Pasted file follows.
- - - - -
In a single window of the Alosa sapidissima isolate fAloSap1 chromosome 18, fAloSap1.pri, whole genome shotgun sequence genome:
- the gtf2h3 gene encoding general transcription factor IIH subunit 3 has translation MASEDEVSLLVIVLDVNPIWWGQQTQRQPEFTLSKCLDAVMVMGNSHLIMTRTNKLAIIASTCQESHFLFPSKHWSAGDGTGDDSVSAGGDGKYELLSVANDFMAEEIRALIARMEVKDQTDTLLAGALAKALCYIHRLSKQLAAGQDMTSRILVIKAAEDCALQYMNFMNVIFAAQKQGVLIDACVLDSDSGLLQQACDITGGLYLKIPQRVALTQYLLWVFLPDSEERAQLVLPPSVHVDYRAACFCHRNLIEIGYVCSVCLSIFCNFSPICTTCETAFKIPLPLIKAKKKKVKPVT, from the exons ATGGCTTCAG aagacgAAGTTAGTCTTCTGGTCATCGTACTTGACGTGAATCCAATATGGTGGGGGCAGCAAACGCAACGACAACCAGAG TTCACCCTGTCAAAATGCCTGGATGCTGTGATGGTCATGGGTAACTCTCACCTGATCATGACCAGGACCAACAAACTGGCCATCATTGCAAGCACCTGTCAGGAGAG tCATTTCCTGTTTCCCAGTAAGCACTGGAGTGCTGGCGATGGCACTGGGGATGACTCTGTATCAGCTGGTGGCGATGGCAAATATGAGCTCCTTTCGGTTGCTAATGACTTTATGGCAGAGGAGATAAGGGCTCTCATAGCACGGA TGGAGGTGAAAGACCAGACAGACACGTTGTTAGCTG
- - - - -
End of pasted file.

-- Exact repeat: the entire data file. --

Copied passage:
In a single window of the Alosa sapidissima isolate fAloSap1 chromosome 18, fAloSap1.pri, whole genome shotgun sequence genome:
- the gtf2h3 gene encoding general transcription factor IIH subunit 3 has translation MASEDEVSLLVIVLDVNPIWWGQQTQRQPEFTLSKCLDAVMVMGNSHLIMTRTNKLAIIASTCQESHFLFPSKHWSAGDGTGDDSVSAGGDGKYELLSVANDFMAEEIRALIARMEVKDQTDTLLAGALAKALCYIHRLSKQLAAGQDMTSRILVIKAAEDCALQYMNFMNVIFAAQKQGVLIDACVLDSDSGLLQQACDITGGLYLKIPQRVALTQYLLWVFLPDSEERAQLVLPPSVHVDYRAACFCHRNLIEIGYVCSVCLSIFCNFSPICTTCETAFKIPLPLIKAKKKKVKPVT, from the exons ATGGCTTCAG aagacgAAGTTAGTCTTCTGGTCATCGTACTTGACGTGAATCCAATATGGTGGGGGCAGCAAACGCAACGACAACCAGAG TTCACCCTGTCAAAATGCCTGGATGCTGTGATGGTCATGGGTAACTCTCACCTGATCATGACCAGGACCAACAAACTGGCCATCATTGCAAGCACCTGTCAGGAGAG tCATTTCCTGTTTCCCAGTAAGCACTGGAGTGCTGGCGATGGCACTGGGGATGACTCTGTATCAGCTGGTGGCGATGGCAAATATGAGCTCCTTTCGGTTGCTAATGACTTTATGGCAGAGGAGATAAGGGCTCTCATAGCACGGA TGGAGGTGAAAGACCAGACAGACACGTTGTTAGCTG